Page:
In February 2009, a Twitter user called @popelizbet issued an apparently historic challenge to someone called Colin: she […]
By Martin Rubin MAY WE BORROW YOUR LANGUAGE: HOW ENGLISH HAS STOLEN, PURLOINED, SNAFFLED, PILFERED, APPROPRIATED AND LOOTED WORDS […]
”Is English really an Indian language?” Does this need a debate? Many believe it does not, for English […]
English is the language of business and science. The government in Rwanda, and many people in Tunisia, prefer […]
By Devraj Kalsi
When parents admit their child to an English medium school run by the Catholic community, the primary objective is to instil in the child discipline and moral values, gain access to the best environment to gain proficiency in English, and develop a liberal mindset that prepares the young mind to face the challenges and complexities of the modern world. The pupil is told again and again that he is here to imbibe the best. But as the young impressionable mind enters the teenage years, the school authorities find an irresistible opportunity to start talking about issues that should not arise inside a secular campus. The missionary institution, though it behaves secularly as much like any elected government in the country, ends up vitiating its professional pursuits with personal agenda.
Although I learned to see God as a more amiable persona in the Catholic school, it wasn’t too long before I realised that this was the beginning of a subtle crash course to preach the merits of their religion. My first awakening happened when I was told to love God more than fear Him. Usually, in traditional North Indian households and many others perhaps, there is a deeply ingrained, though flawed tendency to view the creator as a temperamental dictator who can turn your life upside down any moment. His power is something to be feared all the time.
Here was the first opportunity to view the Omniscient as someone who has created me to enjoy his creations and I should, therefore, be fond of Him all the time – just like a friend to reach out to. From the ivory tower, the creator was brought down to my level – just for me. I did feel an urge to share dreams and desires and wishes without nursing doubts that He would deny those to me. God himself became a temptation for me. The relationship with Him developed along friendly and compatible lines; I saw Him as user-friendly because human qualities were given priority and the complexities and conflicts between believer and provider had been fairly rationalized and sorted out through prayers and monologues.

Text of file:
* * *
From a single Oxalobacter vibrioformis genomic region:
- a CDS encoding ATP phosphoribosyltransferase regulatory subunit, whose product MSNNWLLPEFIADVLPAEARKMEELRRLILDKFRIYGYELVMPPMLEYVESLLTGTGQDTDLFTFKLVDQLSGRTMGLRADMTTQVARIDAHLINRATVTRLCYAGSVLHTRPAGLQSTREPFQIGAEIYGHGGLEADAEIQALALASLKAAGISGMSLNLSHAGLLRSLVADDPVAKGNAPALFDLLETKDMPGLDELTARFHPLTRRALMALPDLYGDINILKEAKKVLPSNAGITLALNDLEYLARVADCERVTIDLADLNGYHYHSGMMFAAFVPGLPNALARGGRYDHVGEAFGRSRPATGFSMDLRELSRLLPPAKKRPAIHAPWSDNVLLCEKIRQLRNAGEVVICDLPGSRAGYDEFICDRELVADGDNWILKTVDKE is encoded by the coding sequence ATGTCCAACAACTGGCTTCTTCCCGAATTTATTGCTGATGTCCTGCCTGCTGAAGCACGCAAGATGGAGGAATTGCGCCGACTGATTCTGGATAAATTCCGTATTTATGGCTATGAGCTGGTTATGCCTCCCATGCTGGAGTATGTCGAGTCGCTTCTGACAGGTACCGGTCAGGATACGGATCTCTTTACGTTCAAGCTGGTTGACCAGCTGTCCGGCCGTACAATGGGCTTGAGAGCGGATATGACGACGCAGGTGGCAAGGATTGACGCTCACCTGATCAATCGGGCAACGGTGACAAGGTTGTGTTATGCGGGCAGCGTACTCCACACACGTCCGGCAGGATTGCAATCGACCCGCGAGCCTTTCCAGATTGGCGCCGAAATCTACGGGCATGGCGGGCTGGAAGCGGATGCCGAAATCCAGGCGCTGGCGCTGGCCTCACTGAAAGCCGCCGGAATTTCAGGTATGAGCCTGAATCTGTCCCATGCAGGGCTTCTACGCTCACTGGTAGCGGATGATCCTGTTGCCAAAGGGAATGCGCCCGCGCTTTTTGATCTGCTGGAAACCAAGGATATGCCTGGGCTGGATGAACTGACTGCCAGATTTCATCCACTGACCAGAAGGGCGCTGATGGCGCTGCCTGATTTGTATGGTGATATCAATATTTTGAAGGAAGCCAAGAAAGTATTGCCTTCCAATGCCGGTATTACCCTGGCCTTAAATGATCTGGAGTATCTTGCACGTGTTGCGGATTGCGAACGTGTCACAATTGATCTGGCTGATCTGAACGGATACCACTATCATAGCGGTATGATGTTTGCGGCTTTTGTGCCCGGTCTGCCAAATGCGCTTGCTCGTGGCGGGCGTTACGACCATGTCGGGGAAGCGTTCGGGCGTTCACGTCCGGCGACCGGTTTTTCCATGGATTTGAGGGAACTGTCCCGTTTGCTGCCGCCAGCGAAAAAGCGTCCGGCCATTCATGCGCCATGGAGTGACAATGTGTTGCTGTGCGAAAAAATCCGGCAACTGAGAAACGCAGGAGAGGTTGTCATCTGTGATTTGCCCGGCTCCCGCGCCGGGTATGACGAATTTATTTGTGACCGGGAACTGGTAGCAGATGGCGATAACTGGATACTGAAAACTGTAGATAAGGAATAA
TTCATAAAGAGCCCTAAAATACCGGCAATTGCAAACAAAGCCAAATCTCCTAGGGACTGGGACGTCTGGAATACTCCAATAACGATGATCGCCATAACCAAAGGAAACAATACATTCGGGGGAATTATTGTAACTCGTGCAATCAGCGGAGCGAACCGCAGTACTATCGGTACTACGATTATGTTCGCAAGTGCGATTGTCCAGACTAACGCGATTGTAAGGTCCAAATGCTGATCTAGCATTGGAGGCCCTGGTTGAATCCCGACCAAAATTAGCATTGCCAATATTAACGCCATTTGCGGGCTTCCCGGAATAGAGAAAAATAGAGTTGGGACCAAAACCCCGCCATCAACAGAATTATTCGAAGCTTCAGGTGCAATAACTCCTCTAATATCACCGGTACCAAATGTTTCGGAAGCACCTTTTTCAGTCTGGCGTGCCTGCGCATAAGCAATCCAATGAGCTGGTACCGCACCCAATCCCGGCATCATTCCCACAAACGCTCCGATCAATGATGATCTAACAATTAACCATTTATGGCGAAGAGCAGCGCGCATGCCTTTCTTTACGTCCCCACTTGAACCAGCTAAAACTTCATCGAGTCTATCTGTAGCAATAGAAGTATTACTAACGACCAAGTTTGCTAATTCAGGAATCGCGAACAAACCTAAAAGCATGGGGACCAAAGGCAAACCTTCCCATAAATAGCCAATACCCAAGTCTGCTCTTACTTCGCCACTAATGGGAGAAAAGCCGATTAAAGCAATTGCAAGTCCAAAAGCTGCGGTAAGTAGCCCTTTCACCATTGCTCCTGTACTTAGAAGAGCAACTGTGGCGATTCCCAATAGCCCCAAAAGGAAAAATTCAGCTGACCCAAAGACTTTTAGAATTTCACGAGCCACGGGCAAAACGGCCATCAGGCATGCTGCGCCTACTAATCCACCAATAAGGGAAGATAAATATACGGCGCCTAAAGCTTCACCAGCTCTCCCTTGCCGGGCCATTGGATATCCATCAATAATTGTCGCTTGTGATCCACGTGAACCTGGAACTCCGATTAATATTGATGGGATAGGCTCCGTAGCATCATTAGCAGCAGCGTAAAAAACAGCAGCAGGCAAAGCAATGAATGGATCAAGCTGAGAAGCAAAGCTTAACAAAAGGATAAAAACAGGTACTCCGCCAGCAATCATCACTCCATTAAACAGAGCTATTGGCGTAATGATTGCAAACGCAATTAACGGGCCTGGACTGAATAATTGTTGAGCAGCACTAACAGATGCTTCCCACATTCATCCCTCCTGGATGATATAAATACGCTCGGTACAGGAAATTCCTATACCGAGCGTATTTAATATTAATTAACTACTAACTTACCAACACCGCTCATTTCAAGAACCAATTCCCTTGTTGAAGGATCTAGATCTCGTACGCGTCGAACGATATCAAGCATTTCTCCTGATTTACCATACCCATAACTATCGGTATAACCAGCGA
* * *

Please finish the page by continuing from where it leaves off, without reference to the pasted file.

Aiyoh! What has the Oxford English Dictionary gone and done now? In its September list of new words, it […]
Born in 1960 in Rio de Janeiro, Bernardo Carvalho worked in Paris and New York as a foreign correspondent for the Brazilian daily newspaper ‘Folha de Sao Paulo‘ in the early 1990s. His 1993 debut, a collection of stories entitled ‘Aberracao,’ was nominated for the country’s most prestigious literary award. Nove Noites (2007) (Nine Nights) and Mongolia (2003) are some of Bernardo’s most appreciated works.
The reader is not a ‘customer’
Bernardo in his 40-minute lecture revealed and decoded a number of factors and aspects that govern authors’ method of writing, and dictate readers’ choice of selecting books. Unfortunately, today, the ‘market’ defines and decides what kind of literature to be ‘sold’. “Literature should travel well. It must mean more than business.